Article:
Social time and the mysterious egg
July 20 2017

Over the past few weeks, the research team has noticed that pride behaviour has fallen into a familiar trend. Early morning research has usually resulted in locating the pride on the move, as they survey and visit various areas within the release site.  This can make finding them a challenge.  However, as the lions often utilise the roads for quick and easy movements, they are usually swiftly located.  Upon finding the pride, or a few straggling members; usually Zulu and the LE sub-adult males, the research team then follows the lions at a distance to their chosen resting place for the day.  Once they have flopped down in the sun or shade, time is then dedicated to self-grooming or, like Rusha and Loma, towards re-affirming social bonds with each other. Allogrooming, or social grooming, is a behaviour that is most likely to be observed to occur between adult females, or lionesses and their offspring.  Females of the pride can spend mere seconds or many minutes conducting this interaction type.  Often when they have finished, the females will either focus upon grooming themselves, or roll over and rest.  Some lions choose to rest in different positions, with Loma often showing off her ‘lion yoga’ skills!

Social grooming between Rusha and Loma

Lion yoga with Loma

Early one morning this month, the pride routine was changed when the research team found the lions dispersed into a few different groups.  Upon entering the release site, the sub-adults were seen in the Sahara section of the release site, running in the distance.  The research team was unsure whether the youngsters were hunting or playing with each other.  So not to disturb them if they were hunting, they slowly proceeded until they came across RS1 running down the road.  Undistracted by the presence of the research vehicle, RS1 continued on her relentless path towards the Kariba section of the release site. Eventually, she led the research team to the location of some of the pride adults.  Leya and Kela were found resting peacefully and, at first, the research team thought they were by themselves.  Upon turning the engine off, the team heard some crunching and rustling of long grass to their left.  Clearly a lion had caught themselves a nice snack!  Eventually, Zulu appeared out of the long grass, licking his lips.  As he slunk away, RS1 slowly crept closer to Zulu’s hiding place, keen to see if anything was left.  At this point, Rusha and Kwandi arrived and joined RS1 in her quest for any remaining morsels.  The rustling grass caught the attention of Zulu, who did not seem too happy about the lionesses searching the area for food, resulting in him stalking and rushing at them.  Rusha was the first lionesses he came across.  She quickly spun and stopped Zulu dead in his tracks.  Clearly, she is one pride member he is not keen to get into a fight with!  After some more sniffing and searching, all of the lions abandoned their quest and went to rest.  Before leaving the pride, the research team searched the long grass from the vehicle for any signs to what Zulu was eating.  The only evidence found was a small part of an egg shell.  Clearly a bird had made the unfortunate decision to lay their eggs close to one of the pride’s favourite resting spots!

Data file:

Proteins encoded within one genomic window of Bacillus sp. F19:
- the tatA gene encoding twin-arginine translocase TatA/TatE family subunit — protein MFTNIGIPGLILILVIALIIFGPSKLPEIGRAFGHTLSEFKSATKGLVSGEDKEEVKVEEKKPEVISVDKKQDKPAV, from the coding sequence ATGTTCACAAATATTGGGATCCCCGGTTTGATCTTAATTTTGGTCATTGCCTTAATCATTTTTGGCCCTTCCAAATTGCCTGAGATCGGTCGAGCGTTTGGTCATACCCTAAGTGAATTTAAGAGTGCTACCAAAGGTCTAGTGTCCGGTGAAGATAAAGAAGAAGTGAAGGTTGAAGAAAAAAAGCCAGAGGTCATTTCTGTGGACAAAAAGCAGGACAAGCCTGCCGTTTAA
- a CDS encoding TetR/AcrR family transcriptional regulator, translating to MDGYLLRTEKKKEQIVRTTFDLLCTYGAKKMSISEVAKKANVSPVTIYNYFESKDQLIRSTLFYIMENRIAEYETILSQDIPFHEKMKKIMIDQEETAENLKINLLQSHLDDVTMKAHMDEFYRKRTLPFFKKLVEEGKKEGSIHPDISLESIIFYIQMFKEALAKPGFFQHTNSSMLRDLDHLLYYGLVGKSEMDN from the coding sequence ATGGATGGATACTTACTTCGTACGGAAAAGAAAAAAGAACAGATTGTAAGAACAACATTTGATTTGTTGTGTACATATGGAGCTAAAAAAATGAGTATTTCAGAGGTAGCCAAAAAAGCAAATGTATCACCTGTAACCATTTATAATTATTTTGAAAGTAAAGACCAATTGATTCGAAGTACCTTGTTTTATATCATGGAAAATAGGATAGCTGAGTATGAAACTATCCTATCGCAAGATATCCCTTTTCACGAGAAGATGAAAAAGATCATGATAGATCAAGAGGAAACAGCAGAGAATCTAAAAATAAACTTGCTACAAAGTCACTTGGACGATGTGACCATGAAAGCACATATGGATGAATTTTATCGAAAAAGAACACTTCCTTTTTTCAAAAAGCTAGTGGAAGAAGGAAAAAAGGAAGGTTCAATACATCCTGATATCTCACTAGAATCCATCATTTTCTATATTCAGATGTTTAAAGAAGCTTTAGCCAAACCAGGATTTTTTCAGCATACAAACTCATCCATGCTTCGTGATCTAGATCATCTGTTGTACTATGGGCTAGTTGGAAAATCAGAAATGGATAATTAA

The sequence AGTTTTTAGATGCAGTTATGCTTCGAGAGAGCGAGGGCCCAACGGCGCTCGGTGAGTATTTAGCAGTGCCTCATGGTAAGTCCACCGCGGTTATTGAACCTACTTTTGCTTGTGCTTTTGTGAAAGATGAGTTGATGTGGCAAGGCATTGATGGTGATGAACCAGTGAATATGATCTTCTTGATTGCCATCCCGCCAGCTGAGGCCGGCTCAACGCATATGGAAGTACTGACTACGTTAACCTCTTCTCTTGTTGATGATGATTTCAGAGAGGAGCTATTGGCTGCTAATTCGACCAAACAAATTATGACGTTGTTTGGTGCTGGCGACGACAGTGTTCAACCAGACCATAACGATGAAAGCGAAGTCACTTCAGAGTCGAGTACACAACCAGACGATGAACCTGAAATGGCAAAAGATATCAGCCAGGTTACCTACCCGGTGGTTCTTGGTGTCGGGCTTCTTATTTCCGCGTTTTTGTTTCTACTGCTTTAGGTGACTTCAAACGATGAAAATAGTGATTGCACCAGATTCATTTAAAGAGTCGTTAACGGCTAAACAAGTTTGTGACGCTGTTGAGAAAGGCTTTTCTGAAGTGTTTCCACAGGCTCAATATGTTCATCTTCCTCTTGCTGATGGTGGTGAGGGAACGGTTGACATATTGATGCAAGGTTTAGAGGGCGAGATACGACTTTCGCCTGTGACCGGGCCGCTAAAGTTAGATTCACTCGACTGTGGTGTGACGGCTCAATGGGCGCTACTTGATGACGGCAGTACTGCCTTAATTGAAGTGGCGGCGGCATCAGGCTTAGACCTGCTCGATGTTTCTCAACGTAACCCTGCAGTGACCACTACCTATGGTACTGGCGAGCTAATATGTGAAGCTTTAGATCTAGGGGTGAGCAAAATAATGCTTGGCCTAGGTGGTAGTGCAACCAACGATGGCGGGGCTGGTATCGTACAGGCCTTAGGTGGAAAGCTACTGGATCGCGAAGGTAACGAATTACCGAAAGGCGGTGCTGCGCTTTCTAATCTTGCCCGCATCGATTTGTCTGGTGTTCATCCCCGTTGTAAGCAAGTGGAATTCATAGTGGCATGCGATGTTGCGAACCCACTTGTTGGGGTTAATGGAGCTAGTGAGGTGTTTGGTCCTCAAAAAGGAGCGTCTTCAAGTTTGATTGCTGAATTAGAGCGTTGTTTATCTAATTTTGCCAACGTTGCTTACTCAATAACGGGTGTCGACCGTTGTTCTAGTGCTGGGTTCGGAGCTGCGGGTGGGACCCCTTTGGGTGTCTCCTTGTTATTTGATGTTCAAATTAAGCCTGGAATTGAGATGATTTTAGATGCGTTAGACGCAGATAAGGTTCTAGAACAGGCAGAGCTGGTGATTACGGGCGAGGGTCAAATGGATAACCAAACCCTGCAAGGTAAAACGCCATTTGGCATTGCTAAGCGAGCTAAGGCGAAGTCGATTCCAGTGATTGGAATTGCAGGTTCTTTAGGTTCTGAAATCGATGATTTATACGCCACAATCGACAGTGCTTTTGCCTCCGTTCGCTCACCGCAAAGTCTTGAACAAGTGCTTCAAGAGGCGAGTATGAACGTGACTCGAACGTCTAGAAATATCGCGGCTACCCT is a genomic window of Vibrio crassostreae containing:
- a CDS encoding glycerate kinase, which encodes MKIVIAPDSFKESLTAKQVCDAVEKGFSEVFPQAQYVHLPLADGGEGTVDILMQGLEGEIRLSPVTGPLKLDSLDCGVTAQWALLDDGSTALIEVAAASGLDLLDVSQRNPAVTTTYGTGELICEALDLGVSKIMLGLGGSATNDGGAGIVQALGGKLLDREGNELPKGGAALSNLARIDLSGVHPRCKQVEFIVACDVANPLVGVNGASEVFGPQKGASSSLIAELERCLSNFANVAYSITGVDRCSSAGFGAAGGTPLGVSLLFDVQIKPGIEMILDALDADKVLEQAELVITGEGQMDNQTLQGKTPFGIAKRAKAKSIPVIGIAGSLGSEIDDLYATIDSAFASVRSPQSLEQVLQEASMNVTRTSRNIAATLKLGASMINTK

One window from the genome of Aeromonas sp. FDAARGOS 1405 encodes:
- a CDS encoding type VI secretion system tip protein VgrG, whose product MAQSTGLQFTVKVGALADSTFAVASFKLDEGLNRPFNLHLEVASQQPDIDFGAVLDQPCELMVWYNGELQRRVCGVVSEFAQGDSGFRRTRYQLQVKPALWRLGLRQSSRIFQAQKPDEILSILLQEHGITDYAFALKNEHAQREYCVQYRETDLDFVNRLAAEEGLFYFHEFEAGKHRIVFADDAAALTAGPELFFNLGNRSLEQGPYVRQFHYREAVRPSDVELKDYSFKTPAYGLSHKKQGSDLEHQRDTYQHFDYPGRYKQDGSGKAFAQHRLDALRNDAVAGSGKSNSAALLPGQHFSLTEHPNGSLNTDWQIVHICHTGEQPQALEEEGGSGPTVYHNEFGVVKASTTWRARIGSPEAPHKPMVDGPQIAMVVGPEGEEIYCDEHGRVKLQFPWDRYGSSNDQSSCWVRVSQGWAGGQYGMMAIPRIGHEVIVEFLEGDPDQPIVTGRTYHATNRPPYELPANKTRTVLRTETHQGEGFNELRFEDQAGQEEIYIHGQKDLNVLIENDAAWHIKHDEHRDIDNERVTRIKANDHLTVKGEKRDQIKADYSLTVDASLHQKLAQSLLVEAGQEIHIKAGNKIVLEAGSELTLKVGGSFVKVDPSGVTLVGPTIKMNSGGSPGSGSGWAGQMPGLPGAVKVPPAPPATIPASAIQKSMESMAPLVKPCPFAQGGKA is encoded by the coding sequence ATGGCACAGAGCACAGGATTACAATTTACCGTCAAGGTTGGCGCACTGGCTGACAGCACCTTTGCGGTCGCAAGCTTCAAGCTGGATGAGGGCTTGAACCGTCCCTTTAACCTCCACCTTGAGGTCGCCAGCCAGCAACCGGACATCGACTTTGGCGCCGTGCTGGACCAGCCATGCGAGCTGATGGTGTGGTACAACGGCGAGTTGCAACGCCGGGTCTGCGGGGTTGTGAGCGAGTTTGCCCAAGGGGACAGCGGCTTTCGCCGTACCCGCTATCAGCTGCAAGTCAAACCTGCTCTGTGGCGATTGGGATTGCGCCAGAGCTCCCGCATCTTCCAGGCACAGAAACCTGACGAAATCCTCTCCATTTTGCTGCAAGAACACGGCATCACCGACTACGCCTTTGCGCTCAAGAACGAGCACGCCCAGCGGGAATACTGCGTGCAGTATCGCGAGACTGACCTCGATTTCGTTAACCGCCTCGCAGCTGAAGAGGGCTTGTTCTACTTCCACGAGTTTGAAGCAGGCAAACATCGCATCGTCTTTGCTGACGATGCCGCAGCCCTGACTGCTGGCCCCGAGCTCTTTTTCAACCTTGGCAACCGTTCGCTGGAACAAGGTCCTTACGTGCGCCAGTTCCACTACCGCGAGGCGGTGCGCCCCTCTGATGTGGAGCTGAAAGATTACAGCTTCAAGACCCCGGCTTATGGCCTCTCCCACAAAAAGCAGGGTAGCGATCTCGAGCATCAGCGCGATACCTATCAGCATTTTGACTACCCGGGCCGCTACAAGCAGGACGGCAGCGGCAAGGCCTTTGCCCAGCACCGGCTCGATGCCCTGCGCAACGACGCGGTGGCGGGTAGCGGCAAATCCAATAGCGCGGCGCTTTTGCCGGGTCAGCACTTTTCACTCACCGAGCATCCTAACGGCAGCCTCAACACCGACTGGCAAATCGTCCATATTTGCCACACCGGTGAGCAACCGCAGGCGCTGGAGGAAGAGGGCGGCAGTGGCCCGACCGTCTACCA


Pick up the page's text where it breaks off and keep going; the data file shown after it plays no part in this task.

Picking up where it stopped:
Zulu stalking the lionesses looking for his food source

Zulu confronted by Rusha during the egg search

About the Dambwa Lion Release Site

The 6 adults (1 male and 5 females) of the ‘Dambwa Pride’ were captive born and released into the ‘Dambwa Lion Release Site’ in 2011, having been walked in the rehabilitation phase of the ex situ conservation project, the African Rehabilitation and Release into the Wild Programme.  The pride’s 6 offspring (3 male and 3 females) were born in the site and have had no human contact, display natural behaviours, and are intended for release into the wild in the final phase of the Programme.

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